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Thread: Plastic plastic everywhere, challenge

  1. #111
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    Quote Originally Posted by Lainey View Post
    Good points.
    I was thinking also of my former co-worker. We worked in an office with the usual coffee, water cooler, and Styrofoam cups set-up. He liked to go to the water cooler several times a day and use a new Styrofoam cup each time. I said something to him once or twice, light-heartedly, about buying his own cup to re-use. His answer was, Nah, I like to do this to tick off the liberals. Which I think meant me since I was the most liberal in the office and the only one who said anything.
    So that was a financially comfortable engineer who had associated the slightest environmental effort as being a liberal which he certainly was not and did not want to be associated with. Okay then.
    Interesting that people don't stop to think that piles of plastic don't care if you are liberal or conservative; effects of climate change don't avoid muslims over catholics. It's the garbage that doesn't care about us - i.e. emotionless stuff.
    To the world you may be one person, but to one person you may be the world. - Anon.

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  2. #112
    Senior Member iris lilies's Avatar
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    Quote Originally Posted by Lainey View Post
    Good points.
    I was thinking also of my former co-worker. We worked in an office with the usual coffee, water cooler, and Styrofoam cups set-up. He liked to go to the water cooler several times a day and use a new Styrofoam cup each time. I said something to him once or twice, light-heartedly, about buying his own cup to re-use. His answer was, Nah, I like to do this to tick off the liberals. Which I think meant me since I was the most liberal in the office and the only one who said anything.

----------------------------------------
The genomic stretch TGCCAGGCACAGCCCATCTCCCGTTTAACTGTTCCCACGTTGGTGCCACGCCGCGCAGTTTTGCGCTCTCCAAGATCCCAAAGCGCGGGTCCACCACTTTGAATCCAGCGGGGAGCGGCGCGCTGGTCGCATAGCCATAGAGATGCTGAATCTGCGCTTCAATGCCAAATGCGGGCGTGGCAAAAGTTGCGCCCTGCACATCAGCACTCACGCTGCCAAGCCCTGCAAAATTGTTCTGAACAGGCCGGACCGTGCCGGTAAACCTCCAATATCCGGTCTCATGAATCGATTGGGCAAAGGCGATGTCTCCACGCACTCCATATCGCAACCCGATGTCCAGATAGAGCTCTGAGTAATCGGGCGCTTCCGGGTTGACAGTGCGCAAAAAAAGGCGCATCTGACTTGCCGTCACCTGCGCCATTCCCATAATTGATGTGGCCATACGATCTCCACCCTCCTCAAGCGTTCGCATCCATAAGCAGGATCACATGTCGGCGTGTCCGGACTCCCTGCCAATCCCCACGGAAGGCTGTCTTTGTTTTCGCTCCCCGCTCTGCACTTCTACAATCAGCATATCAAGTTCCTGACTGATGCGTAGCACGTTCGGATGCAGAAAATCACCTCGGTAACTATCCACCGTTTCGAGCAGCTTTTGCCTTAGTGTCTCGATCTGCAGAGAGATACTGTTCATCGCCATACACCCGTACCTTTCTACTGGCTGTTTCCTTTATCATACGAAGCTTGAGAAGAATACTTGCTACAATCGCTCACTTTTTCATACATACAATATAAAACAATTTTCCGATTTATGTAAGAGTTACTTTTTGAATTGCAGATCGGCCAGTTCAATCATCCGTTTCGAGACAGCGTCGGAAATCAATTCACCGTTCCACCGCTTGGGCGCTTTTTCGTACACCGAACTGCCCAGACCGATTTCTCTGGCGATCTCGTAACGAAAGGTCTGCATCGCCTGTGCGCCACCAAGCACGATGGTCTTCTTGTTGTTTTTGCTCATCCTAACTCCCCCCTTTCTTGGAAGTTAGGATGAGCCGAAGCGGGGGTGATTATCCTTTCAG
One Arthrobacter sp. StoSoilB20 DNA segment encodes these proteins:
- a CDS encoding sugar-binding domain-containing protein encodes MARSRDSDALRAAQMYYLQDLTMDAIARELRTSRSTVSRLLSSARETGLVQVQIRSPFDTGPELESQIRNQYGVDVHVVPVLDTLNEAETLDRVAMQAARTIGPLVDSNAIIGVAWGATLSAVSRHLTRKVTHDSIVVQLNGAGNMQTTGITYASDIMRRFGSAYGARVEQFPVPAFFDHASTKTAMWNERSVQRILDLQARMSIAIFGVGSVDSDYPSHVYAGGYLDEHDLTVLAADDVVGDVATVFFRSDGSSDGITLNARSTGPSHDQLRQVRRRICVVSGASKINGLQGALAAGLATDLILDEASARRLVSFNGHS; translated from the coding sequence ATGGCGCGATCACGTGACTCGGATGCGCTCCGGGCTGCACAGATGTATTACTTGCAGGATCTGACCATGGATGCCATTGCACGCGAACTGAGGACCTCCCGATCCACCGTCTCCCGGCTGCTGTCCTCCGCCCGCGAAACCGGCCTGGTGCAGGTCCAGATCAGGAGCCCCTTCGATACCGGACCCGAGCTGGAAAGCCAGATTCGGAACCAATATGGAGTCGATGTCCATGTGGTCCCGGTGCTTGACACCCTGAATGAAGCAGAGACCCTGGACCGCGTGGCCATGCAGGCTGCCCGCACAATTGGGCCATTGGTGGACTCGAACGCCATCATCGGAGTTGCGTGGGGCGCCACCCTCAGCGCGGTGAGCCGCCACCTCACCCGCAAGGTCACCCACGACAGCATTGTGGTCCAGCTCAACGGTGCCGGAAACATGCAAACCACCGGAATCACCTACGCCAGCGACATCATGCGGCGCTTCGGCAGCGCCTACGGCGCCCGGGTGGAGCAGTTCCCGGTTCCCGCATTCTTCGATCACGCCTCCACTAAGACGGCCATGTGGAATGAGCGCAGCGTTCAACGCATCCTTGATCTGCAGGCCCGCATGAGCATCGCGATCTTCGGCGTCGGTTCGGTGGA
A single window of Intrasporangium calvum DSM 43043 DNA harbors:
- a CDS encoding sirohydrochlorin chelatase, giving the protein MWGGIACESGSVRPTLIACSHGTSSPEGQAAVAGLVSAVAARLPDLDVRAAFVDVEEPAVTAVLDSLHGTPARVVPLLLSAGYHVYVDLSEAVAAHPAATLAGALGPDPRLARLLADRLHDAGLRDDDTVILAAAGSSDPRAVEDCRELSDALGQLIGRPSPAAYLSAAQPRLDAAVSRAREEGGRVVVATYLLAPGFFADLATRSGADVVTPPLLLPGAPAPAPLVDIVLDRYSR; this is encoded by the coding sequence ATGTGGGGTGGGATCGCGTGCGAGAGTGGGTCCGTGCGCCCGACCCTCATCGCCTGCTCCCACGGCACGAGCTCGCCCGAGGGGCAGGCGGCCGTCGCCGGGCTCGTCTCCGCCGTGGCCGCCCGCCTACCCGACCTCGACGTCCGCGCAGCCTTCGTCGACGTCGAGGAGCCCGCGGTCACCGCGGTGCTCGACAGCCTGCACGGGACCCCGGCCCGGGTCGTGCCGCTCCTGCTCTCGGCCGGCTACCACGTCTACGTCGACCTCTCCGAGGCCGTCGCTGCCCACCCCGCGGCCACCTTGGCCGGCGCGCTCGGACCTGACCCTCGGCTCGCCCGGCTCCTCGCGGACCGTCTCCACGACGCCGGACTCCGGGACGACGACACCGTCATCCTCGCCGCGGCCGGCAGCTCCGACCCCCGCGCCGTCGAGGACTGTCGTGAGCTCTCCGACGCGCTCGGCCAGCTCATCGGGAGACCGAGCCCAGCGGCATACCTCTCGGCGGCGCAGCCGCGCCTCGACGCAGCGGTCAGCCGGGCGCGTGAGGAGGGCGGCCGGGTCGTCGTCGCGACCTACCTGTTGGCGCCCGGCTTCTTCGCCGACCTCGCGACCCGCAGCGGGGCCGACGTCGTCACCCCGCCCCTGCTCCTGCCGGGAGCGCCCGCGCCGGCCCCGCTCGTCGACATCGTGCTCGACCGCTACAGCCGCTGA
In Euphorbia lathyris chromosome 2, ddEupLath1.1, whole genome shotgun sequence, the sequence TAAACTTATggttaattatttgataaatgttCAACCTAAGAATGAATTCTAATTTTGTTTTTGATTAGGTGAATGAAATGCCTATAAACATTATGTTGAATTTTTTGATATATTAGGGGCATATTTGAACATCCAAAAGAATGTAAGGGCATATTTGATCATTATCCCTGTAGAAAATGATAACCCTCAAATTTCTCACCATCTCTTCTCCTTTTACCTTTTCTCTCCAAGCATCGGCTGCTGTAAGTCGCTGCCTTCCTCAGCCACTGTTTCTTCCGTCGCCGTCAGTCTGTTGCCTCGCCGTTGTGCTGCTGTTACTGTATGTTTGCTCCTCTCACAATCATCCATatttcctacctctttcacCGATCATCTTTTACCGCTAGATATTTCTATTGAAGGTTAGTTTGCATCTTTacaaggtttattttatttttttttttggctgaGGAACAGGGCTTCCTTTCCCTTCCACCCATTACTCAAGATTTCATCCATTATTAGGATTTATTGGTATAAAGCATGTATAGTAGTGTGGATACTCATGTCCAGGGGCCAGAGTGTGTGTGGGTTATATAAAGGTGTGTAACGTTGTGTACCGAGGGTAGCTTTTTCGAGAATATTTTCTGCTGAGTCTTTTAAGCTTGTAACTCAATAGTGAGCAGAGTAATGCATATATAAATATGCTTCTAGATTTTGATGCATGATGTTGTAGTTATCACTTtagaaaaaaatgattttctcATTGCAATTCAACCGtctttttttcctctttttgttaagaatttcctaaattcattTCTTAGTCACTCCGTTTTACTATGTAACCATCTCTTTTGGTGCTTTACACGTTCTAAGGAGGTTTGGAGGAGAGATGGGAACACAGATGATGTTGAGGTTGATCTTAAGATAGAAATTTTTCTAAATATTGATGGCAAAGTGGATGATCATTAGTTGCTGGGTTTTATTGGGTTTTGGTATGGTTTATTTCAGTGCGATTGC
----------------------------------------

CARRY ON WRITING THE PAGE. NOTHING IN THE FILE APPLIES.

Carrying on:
So that was a financially comfortable engineer who had associated the slightest environmental effort as being a liberal which he certainly was not and did not want to be associated with. Okay then.
    While myth might attribute concerns of recycling to the liberal mindsent, living as I do in an electric blue city, and seeing what I see in the recycling dumpsters, it is clear to me that so much concern about sustainability is posturing and virture signalling. Were liberals sincerely interested in appropriate trash disposal, I wouldnt constantly be removing styrofoam from the recycling dumpster, plastic trash bags from the green dumpster, tree branches from the landfill dumpster.

    I am going thru a little dustup with a friend who is hellbent on having our plant society lectured by Missouri Botanical Garden staff on recycling at the gardens. My attendance at meetings is spotty for just this reason—we have to endure yammering about non-plant society issues. My time has value and I do not wish to be bored. I have 0 interest in “learning” about this, and throw in some sanctimony into the presentation and I am outta there.
    Last edited by iris lilies; 12-20-18 at 9:48am.

  3. #113
    Senior Member iris lilies's Avatar
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    Quote Originally Posted by Tybee View Post
    For anyone worried about laundry packaging, I urge you to do what we do and make our own laundry detergent. Google the Duggars laundry detergent recipe. Borax and washing soda come in cardboard boxes and you use those boxes very slowly. Soap is the other ingredient, and comes wrapped in paper.